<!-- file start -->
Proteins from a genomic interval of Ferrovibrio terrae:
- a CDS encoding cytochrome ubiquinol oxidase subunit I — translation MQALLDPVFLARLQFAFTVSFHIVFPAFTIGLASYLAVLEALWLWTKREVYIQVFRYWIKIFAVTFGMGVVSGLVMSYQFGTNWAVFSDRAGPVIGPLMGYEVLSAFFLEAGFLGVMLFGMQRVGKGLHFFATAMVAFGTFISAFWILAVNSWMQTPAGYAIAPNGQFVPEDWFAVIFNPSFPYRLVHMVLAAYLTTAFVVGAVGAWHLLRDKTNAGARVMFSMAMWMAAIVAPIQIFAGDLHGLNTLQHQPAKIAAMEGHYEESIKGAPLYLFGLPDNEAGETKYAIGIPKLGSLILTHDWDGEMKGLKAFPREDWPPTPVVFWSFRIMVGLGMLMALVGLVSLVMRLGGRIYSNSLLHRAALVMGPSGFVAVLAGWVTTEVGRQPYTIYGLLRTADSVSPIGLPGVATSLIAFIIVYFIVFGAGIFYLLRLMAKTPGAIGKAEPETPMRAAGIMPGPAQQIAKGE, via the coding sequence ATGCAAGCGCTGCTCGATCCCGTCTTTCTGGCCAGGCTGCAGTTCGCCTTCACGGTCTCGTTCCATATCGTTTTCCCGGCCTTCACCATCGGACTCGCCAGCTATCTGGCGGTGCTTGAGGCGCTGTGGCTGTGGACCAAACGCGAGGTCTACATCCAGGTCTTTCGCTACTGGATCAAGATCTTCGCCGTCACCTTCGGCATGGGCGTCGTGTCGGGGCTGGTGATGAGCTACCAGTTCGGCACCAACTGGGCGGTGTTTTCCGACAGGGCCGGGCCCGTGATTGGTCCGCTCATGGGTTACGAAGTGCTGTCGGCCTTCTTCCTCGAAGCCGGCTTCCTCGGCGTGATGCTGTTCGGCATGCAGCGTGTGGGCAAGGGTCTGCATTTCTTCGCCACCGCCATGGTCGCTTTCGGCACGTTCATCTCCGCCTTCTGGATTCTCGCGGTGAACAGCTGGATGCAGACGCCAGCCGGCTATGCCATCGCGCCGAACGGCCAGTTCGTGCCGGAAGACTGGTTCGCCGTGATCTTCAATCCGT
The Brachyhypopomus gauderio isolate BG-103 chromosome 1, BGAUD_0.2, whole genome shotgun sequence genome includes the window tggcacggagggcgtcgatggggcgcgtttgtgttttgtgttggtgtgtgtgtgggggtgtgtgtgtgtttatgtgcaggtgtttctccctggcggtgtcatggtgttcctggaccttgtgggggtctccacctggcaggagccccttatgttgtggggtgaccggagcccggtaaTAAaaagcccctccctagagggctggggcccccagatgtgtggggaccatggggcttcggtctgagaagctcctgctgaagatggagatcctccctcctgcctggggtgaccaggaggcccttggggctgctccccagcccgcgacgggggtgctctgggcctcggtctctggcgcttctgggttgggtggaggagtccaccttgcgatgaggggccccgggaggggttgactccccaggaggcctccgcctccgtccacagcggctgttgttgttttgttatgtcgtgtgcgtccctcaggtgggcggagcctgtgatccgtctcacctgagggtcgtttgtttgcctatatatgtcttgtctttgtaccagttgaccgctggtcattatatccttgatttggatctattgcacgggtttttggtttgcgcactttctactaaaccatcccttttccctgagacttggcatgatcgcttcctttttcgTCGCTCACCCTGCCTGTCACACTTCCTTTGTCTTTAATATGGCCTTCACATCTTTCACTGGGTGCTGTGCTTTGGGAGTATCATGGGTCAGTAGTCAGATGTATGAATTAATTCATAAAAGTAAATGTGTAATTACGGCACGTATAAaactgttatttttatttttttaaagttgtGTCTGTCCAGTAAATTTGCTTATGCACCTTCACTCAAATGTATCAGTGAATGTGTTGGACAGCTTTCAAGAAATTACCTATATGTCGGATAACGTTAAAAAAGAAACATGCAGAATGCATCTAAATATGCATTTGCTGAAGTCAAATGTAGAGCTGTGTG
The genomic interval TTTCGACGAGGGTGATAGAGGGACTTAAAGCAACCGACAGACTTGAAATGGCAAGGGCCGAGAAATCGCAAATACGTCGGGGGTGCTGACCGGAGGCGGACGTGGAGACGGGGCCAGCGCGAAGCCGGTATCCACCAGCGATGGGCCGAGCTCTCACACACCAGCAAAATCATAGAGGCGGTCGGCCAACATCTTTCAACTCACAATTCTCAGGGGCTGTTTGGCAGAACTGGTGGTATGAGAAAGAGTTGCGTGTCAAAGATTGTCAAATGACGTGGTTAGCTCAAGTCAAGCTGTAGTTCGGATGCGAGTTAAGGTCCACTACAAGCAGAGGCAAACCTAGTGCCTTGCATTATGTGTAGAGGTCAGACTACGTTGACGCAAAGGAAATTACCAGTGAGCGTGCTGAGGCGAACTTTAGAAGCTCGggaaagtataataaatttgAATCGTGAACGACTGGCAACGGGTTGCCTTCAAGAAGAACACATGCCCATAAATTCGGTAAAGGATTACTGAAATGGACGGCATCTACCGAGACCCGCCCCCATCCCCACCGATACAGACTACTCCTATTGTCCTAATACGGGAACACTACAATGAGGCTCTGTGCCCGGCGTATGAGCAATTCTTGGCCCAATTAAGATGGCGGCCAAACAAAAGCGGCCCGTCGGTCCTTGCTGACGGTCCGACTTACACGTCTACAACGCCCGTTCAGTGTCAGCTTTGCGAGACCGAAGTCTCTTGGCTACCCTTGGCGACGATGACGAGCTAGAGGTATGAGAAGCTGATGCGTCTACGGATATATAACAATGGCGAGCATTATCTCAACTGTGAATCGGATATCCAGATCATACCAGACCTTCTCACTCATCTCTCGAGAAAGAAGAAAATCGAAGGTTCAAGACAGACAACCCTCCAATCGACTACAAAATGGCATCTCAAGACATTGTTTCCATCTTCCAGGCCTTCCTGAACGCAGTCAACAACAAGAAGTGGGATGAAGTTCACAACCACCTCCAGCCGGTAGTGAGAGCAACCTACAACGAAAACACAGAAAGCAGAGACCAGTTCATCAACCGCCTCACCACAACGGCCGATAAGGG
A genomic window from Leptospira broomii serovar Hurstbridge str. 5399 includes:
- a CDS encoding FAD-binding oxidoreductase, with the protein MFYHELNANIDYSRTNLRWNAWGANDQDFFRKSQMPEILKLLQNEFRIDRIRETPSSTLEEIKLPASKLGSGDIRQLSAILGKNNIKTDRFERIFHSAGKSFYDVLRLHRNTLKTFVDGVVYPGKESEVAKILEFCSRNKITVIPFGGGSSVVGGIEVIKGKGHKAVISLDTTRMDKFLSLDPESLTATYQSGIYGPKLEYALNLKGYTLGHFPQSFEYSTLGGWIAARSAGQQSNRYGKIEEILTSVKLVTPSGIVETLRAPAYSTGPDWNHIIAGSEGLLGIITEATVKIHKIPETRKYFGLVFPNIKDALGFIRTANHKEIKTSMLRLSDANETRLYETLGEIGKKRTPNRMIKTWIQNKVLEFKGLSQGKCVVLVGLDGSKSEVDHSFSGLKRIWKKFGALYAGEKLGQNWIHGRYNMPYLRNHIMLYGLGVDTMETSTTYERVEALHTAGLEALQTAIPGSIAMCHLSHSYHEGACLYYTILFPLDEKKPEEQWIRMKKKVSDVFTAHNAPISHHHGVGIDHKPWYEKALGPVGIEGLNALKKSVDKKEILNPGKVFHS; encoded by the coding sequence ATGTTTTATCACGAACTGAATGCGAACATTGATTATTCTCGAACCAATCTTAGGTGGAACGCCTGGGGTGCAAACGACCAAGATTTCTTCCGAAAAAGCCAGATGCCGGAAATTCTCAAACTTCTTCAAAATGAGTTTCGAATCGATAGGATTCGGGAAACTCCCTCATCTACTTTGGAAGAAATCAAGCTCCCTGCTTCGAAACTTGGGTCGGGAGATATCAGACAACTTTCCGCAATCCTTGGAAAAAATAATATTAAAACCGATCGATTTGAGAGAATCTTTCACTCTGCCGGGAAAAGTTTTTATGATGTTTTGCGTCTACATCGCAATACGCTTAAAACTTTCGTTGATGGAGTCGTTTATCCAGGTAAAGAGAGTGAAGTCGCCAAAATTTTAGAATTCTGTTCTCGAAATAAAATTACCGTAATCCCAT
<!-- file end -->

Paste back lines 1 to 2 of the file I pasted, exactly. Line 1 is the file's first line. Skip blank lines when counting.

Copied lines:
Proteins from a genomic interval of Ferrovibrio terrae:
- a CDS encoding cytochrome ubiquinol oxidase subunit I — translation MQALLDPVFLARLQFAFTVSFHIVFPAFTIGLASYLAVLEALWLWTKREVYIQVFRYWIKIFAVTFGMGVVSGLVMSYQFGTNWAVFSDRAGPVIGPLMGYEVLSAFFLEAGFLGVMLFGMQRVGKGLHFFATAMVAFGTFISAFWILAVNSWMQTPAGYAIAPNGQFVPEDWFAVIFNPSFPYRLVHMVLAAYLTTAFVVGAVGAWHLLRDKTNAGARVMFSMAMWMAAIVAPIQIFAGDLHGLNTLQHQPAKIAAMEGHYEESIKGAPLYLFGLPDNEAGETKYAIGIPKLGSLILTHDWDGEMKGLKAFPREDWPPTPVVFWSFRIMVGLGMLMALVGLVSLVMRLGGRIYSNSLLHRAALVMGPSGFVAVLAGWVTTEVGRQPYTIYGLLRTADSVSPIGLPGVATSLIAFIIVYFIVFGAGIFYLLRLMAKTPGAIGKAEPETPMRAAGIMPGPAQQIAKGE, via the coding sequence ATGCAAGCGCTGCTCGATCCCGTCTTTCTGGCCAGGCTGCAGTTCGCCTTCACGGTCTCGTTCCATATCGTTTTCCCGGCCTTCACCATCGGACTCGCCAGCTATCTGGCGGTGCTTGAGGCGCTGTGGCTGTGGACCAAACGCGAGGTCTACATCCAGGTCTTTCGCTACTGGATCAAGATCTTCGCCGTCACCTTCGGCATGGGCGTCGTGTCGGGGCTGGTGATGAGCTACCAGTTCGGCACCAACTGGGCGGTGTTTTCCGACAGGGCCGGGCCCGTGATTGGTCCGCTCATGGGTTACGAAGTGCTGTCGGCCTTCTTCCTCGAAGCCGGCTTCCTCGGCGTGATGCTGTTCGGCATGCAGCGTGTGGGCAAGGGTCTGCATTTCTTCGCCACCGCCATGGTCGCTTTCGGCACGTTCATCTCCGCCTTCTGGATTCTCGCGGTGAACAGCTGGATGCAGACGCCAGCCGGCTATGCCATCGCGCCGAACGGCCAGTTCGTGCCGGAAGACTGGTTCGCCGTGATCTTCAATCCGT